Tunisia’s president Beji Caid Essebsi passes on age 92


Beji Caid Essebsi, Tunisia’s first democratically elected president, has died aged 92, reviving fears of a power vacuum in the north African country before elections in November.

Essebsi, who was taken to hospital with a severe illness in late June, returned to intensive care early on Thursday. His death was announced by his office.

Essebsi, who was the oldest head of state after Britain’s Queen Elizabeth II, appeared feeble in a video released by his office on Monday of a meeting at the defence ministry.

Concerned for the country’s stability, politicians and social media users had been calling for greater transparency about the president’s health since he was hospitalised last month.

Essebsi came to power in 2014, three years after the Arab Spring uprising toppled longtime despot Zine al-Abidine Ben Ali and sparked revolts in several Arab nations.

A veteran politician, Essebsi served as an adviser to Habib Bourguiba, the father of Tunisia’s independence from France, holding a number of key jobs under him and later under Ben Ali.

Over the years, Essebsi was director general of the national police and interior minister. He later held the defence portfolio before becoming ambassador to France. He became prime minister after the 2011 uprising and organised parliamentary elections later that year.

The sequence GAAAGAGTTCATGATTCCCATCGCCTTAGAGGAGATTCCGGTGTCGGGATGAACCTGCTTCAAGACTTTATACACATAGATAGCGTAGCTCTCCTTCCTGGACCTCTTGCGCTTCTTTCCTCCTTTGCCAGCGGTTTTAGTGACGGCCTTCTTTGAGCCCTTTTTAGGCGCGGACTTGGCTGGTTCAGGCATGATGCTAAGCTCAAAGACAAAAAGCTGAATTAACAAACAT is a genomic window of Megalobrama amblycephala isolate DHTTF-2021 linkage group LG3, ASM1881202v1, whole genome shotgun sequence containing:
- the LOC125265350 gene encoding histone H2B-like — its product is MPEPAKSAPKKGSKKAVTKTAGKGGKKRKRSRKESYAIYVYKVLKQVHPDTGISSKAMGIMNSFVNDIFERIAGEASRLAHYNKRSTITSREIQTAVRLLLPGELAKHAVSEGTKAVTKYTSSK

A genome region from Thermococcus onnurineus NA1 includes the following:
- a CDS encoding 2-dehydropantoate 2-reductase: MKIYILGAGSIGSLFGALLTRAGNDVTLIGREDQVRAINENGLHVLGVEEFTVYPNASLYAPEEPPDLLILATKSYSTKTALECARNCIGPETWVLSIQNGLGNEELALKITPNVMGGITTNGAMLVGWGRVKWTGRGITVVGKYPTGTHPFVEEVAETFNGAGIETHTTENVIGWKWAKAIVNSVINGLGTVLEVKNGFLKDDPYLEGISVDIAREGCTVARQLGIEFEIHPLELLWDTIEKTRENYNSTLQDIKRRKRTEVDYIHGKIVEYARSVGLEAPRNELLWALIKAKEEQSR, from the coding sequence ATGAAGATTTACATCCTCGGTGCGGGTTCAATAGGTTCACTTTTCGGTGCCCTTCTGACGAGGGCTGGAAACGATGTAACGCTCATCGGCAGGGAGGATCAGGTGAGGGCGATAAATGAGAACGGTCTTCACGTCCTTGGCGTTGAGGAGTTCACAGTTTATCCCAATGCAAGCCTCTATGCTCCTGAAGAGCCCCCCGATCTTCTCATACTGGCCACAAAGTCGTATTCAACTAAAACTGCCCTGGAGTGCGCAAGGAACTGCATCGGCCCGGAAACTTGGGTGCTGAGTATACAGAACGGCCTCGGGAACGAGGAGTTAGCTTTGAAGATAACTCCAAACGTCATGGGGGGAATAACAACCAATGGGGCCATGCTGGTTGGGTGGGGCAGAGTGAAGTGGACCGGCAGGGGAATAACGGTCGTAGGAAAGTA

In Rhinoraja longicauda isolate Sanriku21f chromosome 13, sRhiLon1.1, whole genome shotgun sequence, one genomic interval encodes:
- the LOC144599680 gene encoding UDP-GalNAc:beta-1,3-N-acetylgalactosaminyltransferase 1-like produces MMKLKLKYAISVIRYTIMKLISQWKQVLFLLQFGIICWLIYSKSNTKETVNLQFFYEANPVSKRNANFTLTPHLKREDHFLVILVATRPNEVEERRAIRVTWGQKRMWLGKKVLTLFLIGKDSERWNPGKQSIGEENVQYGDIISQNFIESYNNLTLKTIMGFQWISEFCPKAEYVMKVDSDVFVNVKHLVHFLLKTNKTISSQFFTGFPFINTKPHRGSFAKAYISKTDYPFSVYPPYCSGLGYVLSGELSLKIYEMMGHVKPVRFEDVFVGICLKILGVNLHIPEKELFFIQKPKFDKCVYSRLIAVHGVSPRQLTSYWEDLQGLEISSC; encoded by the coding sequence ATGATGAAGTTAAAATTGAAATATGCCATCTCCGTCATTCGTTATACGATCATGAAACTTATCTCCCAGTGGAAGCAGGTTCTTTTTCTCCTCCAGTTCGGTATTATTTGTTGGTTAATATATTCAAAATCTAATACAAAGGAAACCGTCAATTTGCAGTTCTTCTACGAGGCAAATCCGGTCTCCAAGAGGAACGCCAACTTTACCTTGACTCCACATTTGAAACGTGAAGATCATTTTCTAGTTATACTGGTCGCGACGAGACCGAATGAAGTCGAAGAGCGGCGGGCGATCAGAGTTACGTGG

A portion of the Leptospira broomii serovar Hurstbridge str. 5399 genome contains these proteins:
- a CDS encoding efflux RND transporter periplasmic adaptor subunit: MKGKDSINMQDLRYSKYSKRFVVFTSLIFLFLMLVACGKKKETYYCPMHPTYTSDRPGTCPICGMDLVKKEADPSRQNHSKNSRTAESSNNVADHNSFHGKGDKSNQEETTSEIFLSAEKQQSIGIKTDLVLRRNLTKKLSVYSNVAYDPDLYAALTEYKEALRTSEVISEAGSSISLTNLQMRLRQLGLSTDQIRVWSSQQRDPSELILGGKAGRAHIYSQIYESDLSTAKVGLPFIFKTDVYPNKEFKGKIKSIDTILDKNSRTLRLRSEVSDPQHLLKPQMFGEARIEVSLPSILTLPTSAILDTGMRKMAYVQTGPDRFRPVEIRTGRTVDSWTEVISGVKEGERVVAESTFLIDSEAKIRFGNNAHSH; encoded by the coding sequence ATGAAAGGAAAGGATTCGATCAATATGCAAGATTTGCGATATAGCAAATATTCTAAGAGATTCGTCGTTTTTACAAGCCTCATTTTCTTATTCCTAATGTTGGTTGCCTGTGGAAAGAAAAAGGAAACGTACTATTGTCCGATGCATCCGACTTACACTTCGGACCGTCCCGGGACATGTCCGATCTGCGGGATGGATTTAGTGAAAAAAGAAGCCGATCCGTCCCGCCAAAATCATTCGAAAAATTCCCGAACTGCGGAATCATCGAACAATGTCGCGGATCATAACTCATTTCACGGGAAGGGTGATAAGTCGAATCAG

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Essebsi is the founder and chairman of the secularist Nidaa Tounes (Call of Tunis) party.

In April, he said he did not plan to stand for re-election in polls due to be held in November this year in order to make way for someone younger.

Presidential elections are scheduled for 17 November, after parliamentary elections which have been set for 6 October.

Essebsi had neither rejected nor enacted an amended electoral code passed by parliament in June that would bar the way for several strong candidates in the upcoming polls.

The restrictions would rule out the candidacy of media magnate Nabil Karoui, charged earlier this month with money laundering, who has formed a political party and stated his intention to stand in the poll.


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